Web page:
Senator Patrick Leahy and Senator Bernie Sanders joined representatives from Lund, the Vermont Department for Children and Families, and the Division of Alcohol and Drug Abuse Programs at a press conference to announce that Lund has been awarded a $3 million Regional Partnership Grant from the U.S. Department of Health and Human Services, Administration of Children and Families. Over the next five years, Lund will use this funding to develop and implement the Vermont Family Recovery Project (VTFRP), to provide intensive home based services for at-risk families in Burlington and Newport.
Senate Appropriations Committee Vice Chairman Patrick Leahy (D-Vt.) praised Lund: “There is no more important investment than in our children and families, especially those who are at risk as a result of the opioid epidemic. This announcement of a new $3 million grant to Lund is a crucial step in meeting the growing need for case management and supportive services to families throughout Vermont. I am proud that Lund has received recognition for its leadership in working to break the cycle of poverty, addiction and abuse that so many families across our country continue to face. Our common goal must be to strengthen the capacity and effectiveness of all providers, and to demonstrate a successful model for other communities to follow.”
Senator Bernie Sanders is also very supportive of this project. “The evidence is clear: when families get the support they need to remain together, it is better for the person in recovery and it is better for the well-being of the child,” said Sanders. “I believe we can achieve the goal of keeping families together and keeping children safe, and I believe this grant will allow Lund to do just that.”
“Lund believes that child safety and well-being is everyone’s responsibility,” says Courtney Farrell, Director of Child and Family Services at Lund. “Effective collaboration is necessary to achieve the goal of family well-being. Lund is eager to begin implementation of the Vermont Family Recovery Project and continue our successful synergetic relationship with DCF and ADAP. Working in partnership across different systems is key to breaking multigenerational cycles of addiction and ensuring the health and safety of Vermont’s children.”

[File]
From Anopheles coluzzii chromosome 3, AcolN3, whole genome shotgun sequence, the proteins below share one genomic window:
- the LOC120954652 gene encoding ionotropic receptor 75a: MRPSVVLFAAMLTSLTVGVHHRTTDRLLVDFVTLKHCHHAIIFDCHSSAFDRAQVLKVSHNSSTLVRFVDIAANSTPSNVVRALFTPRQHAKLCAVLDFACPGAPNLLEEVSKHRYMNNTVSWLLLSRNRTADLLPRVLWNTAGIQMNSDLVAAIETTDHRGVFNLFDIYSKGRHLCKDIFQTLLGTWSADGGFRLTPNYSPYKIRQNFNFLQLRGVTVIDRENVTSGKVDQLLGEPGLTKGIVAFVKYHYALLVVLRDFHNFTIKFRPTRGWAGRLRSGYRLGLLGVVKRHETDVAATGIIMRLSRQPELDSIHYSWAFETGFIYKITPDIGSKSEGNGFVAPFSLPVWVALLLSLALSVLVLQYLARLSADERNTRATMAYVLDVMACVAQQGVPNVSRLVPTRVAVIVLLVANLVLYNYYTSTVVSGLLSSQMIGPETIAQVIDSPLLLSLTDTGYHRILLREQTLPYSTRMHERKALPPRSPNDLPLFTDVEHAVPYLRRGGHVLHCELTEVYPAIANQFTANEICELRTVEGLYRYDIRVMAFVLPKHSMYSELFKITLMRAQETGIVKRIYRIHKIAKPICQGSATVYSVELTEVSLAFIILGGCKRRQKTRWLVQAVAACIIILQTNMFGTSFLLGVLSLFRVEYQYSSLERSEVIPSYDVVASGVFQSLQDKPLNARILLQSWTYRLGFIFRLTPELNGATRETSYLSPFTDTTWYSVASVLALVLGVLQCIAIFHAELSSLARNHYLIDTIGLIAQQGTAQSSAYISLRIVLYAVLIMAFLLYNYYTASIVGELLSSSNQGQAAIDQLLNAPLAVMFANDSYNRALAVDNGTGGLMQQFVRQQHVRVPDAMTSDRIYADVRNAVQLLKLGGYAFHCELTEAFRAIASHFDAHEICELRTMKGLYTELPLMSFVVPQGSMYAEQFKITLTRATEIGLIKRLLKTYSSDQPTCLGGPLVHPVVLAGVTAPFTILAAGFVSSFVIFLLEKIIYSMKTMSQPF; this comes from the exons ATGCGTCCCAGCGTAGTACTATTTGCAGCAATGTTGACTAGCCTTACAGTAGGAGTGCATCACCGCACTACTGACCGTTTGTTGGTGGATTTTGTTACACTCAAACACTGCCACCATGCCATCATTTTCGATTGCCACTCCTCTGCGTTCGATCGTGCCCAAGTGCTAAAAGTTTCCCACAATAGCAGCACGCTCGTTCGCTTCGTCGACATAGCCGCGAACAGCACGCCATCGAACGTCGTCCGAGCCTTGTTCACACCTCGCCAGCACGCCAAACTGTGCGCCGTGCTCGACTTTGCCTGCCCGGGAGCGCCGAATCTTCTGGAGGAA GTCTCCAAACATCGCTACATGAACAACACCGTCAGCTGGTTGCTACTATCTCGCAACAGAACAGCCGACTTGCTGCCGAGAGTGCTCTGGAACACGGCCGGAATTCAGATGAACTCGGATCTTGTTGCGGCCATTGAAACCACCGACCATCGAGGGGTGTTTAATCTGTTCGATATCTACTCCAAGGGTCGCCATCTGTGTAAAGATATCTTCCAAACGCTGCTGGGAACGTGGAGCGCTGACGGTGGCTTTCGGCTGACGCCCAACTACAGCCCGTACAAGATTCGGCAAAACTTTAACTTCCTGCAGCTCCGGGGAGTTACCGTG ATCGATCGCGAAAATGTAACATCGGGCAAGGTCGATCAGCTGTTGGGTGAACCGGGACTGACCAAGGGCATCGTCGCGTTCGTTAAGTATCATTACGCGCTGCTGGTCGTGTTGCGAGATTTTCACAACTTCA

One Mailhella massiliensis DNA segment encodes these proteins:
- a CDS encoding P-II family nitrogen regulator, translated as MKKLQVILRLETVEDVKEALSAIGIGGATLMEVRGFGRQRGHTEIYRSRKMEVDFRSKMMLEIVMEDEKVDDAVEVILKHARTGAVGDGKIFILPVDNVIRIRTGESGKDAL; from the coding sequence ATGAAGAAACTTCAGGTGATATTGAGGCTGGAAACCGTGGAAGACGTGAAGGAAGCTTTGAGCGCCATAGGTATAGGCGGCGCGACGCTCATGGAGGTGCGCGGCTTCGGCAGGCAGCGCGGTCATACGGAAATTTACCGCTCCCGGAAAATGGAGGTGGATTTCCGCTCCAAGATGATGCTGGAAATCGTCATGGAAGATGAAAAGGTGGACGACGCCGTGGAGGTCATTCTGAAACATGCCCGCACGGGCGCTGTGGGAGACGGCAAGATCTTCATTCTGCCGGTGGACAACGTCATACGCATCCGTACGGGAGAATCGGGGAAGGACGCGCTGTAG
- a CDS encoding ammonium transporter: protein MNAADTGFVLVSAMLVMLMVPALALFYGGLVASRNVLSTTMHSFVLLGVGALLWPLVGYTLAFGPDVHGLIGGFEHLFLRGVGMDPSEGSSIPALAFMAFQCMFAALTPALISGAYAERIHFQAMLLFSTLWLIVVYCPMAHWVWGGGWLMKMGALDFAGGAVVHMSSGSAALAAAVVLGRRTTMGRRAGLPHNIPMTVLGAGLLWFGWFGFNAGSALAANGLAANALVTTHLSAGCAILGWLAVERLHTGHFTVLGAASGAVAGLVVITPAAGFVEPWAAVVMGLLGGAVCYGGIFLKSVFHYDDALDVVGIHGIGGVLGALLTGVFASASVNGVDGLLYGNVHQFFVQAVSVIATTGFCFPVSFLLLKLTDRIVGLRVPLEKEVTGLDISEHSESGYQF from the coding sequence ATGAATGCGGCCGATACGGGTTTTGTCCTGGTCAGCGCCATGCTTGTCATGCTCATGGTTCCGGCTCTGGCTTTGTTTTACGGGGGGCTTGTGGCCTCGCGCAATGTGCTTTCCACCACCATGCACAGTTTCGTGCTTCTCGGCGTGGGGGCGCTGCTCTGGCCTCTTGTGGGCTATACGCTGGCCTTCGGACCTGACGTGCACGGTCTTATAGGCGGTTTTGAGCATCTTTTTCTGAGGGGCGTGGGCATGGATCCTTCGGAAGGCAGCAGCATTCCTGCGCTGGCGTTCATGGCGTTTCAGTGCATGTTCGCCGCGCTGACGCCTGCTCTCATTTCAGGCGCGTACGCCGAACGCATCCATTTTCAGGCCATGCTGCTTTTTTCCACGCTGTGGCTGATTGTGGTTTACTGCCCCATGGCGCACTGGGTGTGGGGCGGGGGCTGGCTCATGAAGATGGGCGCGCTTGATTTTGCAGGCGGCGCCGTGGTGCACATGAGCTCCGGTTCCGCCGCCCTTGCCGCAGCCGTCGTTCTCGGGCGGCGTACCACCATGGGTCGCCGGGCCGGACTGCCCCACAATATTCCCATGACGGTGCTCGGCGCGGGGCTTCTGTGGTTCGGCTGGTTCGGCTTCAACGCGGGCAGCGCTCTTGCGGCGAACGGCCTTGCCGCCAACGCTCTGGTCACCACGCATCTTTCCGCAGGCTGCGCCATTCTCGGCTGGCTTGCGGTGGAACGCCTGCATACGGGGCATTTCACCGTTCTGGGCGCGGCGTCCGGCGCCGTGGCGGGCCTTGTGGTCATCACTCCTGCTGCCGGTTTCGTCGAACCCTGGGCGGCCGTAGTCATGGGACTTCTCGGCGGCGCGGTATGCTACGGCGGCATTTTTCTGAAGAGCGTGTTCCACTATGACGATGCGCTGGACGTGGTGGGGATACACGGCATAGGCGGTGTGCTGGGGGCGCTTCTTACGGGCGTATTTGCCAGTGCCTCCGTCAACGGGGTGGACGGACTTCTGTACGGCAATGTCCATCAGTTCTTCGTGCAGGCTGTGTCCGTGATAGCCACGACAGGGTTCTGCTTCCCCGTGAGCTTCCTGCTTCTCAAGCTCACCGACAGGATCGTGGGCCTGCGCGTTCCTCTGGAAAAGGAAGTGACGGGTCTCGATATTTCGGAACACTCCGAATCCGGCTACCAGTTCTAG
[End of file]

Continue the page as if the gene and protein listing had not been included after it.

Lund has been an effective and proven agent in Vermont’s efforts to strengthen families and protect children. The VTFRP project aligns with the Vermont Agency of Human Services’ goals to promote safe and stable families through interagency collaboration and program integration by establishing a plan to provide services that increase permanency and wellbeing for children when parental substance use disorder places them at risk for out-of-home placement. The new grant builds on Lund’s successful implementation of the Regional Partnership Program (RPP), which started as a federal grant and has been sustained by state agencies. It has provided a successful infrastructure for ongoing cross-system collaboration with Lund, the Vermont Department for Children and Families (DCF), the Vermont Agency of Drug and Alcohol Programs (ADAP), substance use disorder treatment providers, courts, early childhood systems and social supports.
Vermont has the fourth highest rate of out-of-home placements for children in the United States. While measures vary, the Vermont Department of Health estimates that opioid use has increased more than 250 percent between 2009 and 2016. As substance use has increased, the number of children who come into custody of the Vermont Department of Children and Families (DCF) for abuse or neglect has increased by 47 percent since 2009. The volume of cases has overwhelmed case management, family courts, and treatment systems, causing delays in the child welfare system’s response. These delays place children at greater risk of out-of-home placements and compromises the timeliness of permanency for children. Barriers resulting from Vermont’s rural geography, fragmented systems, and inadequate cross-agency coordination further hinder Vermont’s effective and timely response to these conditions.
Intensive clinical family support that is home-based does not currently meet the need, despite the positive outcomes with this approach. State funding for these type of intensive, home-based services is more often targeted for families where children have already been removed from their family of origin. This project will focus on reducing risk and increasing wellness in order to prevent the disruption of the family. Through the Vermont Family Recovery Project, Lund will work in collaboration with DCF, ADAP, Parent Child Centers, Children’s Integrated Services, substance use disorder treatment providers and other community support agencies. The goals of the grant are to (1) improve well-being, permanency and safety for children; (2) improve stability in recovery from substance use disorder, well-being, and family interactions for parents; and (3) improve communication and collaboration within Vermont’s systems of care for children who are at risk for out-of-home placements resulting from maltreatment.
Eligible families will have an open family support case with DCF, and reside in the geographic regions served by DCF’s Burlington or Newport District offices; will have a parent with an identified substance use issue; and have children who are at-risk for an out-of-home placement, including at least one child who is ages 0-6. The VTFRP will use multigenerational, family-centered, trauma-informed, strengths-based approaches to provide home-based services including intensive case management, connection and support for substance use treatment and recovery services, family therapy, and clinical care to support families to increase stability and well-being for all family members.